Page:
All-that-is-happening can only be thought as the substrate of a poetics of history, just as poetics is the constructive fantasy of poetry. Its products — strange kinds of knowledge — are not mere fantasy. The word “mere” is a semantic intensifier, and despite the fact that what we think it intensifies is triviality, what it intensifies, properly speaking, is the suchness of that which it qualifies, as the qualified per se — its being nothing more or other than what it is. The word comes from the Latin merus, meaning “unmixed,” “pure”; its Indo-European root is *mer-, to sparkle.’

Here I think back to Derrida’s notion of pharmakon as both ‘substance’ and ‘antisubstance’.119. ‘All-that-is-happening’ offers up the stuff of daily life, all its paths and variables, into sparkling intensity, being for itself. Just as poetics — what I am doing here — constructs fantasies of what poetry does, history just scratches the surface of daily life. Light is not so much a symbol for rationality, empirical discovery or Enlightenment mastery of knowledge; it is giving off sparkle, radiance. It is both merely light, and the intensity of that triviality scaled up to the (merely) lifegiving sun.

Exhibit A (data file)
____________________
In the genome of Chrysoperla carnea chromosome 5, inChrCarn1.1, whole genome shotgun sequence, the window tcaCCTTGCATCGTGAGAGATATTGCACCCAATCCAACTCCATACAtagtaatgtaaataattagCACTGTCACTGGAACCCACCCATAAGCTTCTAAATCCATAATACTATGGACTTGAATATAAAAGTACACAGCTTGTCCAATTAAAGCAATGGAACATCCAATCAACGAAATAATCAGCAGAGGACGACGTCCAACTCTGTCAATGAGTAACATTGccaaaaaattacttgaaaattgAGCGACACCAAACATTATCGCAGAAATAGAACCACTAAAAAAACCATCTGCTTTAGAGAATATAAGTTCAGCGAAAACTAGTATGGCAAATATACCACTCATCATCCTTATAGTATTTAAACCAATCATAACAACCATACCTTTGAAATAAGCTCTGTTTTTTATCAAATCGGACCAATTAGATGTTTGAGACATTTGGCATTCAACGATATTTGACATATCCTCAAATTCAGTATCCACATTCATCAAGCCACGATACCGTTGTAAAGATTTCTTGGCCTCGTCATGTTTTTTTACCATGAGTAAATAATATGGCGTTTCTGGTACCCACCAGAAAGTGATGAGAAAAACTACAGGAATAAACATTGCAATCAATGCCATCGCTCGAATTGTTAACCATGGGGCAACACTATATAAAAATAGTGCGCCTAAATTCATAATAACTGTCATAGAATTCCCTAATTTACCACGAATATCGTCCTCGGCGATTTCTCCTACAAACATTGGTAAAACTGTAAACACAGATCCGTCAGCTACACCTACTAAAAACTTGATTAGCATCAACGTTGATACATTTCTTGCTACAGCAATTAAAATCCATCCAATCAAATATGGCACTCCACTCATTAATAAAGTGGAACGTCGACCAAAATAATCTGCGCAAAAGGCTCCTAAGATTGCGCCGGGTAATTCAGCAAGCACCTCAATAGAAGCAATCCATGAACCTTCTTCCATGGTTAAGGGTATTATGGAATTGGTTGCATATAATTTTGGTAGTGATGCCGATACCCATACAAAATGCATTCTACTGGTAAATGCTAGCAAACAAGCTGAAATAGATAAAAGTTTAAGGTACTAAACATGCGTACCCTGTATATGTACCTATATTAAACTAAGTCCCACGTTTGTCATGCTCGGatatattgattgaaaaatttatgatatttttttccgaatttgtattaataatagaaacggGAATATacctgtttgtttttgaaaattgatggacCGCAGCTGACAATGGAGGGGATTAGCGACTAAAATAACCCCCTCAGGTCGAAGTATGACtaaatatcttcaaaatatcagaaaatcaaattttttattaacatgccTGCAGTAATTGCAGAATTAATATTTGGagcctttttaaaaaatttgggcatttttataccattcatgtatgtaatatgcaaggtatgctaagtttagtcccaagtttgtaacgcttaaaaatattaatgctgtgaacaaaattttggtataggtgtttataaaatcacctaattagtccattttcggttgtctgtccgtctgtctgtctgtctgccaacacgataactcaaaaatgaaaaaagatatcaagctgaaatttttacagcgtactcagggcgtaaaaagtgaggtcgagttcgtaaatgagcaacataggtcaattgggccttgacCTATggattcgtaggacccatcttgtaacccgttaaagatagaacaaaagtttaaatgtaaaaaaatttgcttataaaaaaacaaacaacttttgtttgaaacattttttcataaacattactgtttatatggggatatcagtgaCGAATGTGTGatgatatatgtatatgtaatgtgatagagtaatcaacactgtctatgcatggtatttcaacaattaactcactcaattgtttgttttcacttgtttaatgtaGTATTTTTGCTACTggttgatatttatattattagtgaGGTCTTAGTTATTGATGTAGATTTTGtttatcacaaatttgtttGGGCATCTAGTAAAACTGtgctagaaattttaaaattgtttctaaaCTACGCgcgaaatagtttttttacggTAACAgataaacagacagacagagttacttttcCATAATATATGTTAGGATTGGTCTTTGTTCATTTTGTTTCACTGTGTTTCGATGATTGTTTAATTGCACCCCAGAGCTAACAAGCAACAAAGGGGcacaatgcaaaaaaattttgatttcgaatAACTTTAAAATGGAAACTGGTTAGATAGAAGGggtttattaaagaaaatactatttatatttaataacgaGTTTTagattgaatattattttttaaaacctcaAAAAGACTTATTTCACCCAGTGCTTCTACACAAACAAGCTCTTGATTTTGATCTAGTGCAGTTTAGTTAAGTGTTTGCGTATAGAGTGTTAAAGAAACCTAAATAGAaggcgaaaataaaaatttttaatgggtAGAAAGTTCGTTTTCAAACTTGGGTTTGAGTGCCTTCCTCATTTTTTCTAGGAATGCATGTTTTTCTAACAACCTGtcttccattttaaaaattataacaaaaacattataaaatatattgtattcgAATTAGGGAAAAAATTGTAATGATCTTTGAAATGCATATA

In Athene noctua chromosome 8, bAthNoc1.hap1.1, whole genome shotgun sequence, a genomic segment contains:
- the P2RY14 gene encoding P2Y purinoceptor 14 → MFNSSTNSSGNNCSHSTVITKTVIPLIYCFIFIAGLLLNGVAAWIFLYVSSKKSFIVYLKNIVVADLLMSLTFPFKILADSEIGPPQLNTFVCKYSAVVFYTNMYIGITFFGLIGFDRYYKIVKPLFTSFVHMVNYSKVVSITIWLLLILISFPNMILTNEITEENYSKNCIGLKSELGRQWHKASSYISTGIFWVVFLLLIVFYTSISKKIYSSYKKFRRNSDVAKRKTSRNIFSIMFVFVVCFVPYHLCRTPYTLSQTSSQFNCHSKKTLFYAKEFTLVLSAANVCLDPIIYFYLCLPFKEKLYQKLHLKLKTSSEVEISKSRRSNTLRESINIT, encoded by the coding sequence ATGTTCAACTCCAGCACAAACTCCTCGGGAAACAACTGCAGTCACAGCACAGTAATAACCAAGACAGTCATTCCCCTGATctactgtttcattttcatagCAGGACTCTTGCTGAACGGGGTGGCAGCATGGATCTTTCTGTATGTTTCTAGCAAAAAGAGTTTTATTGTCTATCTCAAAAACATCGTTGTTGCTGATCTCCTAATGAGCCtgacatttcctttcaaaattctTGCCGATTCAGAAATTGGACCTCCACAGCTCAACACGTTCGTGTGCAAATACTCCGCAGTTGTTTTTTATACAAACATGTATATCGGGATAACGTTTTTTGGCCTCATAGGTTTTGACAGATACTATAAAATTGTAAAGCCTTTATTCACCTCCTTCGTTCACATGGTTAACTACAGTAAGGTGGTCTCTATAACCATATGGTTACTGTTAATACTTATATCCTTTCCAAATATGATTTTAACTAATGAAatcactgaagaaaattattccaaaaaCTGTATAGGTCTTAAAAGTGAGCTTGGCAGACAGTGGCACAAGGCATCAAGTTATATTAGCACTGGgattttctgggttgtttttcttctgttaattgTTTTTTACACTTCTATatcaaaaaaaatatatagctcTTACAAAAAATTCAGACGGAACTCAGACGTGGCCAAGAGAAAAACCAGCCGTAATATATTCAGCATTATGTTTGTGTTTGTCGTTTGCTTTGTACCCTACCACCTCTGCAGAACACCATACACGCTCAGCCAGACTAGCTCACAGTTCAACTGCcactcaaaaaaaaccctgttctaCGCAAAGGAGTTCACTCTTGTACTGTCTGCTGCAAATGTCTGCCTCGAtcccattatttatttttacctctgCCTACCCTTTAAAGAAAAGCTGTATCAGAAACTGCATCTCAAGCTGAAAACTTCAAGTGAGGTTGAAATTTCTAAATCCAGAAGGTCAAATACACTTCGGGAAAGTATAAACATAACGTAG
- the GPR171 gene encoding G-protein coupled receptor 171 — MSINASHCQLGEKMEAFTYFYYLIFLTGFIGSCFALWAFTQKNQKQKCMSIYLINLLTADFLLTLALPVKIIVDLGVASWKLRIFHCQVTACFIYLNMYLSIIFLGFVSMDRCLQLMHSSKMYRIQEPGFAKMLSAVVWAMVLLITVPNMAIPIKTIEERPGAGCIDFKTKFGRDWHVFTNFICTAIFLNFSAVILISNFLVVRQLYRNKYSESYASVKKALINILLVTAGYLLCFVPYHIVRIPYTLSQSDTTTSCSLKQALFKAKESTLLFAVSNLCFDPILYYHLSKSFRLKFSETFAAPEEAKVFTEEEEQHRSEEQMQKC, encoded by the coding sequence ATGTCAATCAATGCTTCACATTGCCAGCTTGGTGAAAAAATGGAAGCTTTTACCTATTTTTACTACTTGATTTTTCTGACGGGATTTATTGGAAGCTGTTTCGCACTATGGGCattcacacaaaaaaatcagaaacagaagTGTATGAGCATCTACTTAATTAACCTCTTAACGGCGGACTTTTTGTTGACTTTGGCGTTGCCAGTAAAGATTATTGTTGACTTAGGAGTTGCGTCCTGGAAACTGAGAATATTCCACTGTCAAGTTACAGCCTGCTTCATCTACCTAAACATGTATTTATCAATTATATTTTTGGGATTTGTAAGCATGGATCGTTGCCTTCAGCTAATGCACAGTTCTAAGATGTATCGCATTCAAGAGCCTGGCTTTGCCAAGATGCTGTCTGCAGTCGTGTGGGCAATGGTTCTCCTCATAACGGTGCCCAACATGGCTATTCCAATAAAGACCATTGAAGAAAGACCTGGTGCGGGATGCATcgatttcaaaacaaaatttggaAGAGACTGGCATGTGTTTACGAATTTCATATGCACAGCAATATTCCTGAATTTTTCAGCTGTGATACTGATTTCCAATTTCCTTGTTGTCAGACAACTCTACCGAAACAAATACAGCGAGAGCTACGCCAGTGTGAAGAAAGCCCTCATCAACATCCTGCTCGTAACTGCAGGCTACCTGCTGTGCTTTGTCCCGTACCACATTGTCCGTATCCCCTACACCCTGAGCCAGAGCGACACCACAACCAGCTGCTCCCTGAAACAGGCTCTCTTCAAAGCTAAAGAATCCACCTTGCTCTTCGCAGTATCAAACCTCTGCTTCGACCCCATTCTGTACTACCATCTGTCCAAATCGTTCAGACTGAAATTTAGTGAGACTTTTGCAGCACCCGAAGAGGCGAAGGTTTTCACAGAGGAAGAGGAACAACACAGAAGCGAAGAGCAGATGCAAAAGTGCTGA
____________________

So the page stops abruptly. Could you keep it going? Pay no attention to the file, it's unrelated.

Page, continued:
What kinds of glimmering, elemental time do we want to create, demand and attune to in the face of planetary damage and necropolitical harm, neglect and oppression? This essay in itself is a kind of fail sun, unable to illuminate the rich tradition of solar invocation in lyric poetry, not to mention failing to put brilliant sun poets such as Etel Adnan, Frank O’Hara, Federico Garcia Lorca, Björk, Mayakovsky, Øyvind Rimbereid, Octavio Paz, Jos Smith, Will Alexander and Homero Aridjis, in the spotlight.120 Still, my thinking with lyric solarity is attempting to move towards the event horizon of postcapitalist desire, in terms of surplus, exposure, blurred divisions of labour and leisure, dissolve and saturation. This is not to collect a certain number of poems like Shine Sprites, with the intent of restoring hope and light to what seems right now a very dark future, but rather to lean into the dynamics of play, cooperation and venturing which once underpinned my enjoyment of Super Mario Sunshine. Can solarity offer a poetics beyond the necropolitical, accumulative blobjectivism of petrocapitalism, and does this also occur, occasionally, within the aesthetic realm of the necropastoral? Catherine Wagner writes, ‘If everything is from the Sun why praise it’,121 and we might ask: how can lyric explore solarity in a way that resists the totalising gesture of the sun as symbol of origin and thus semiotic closure?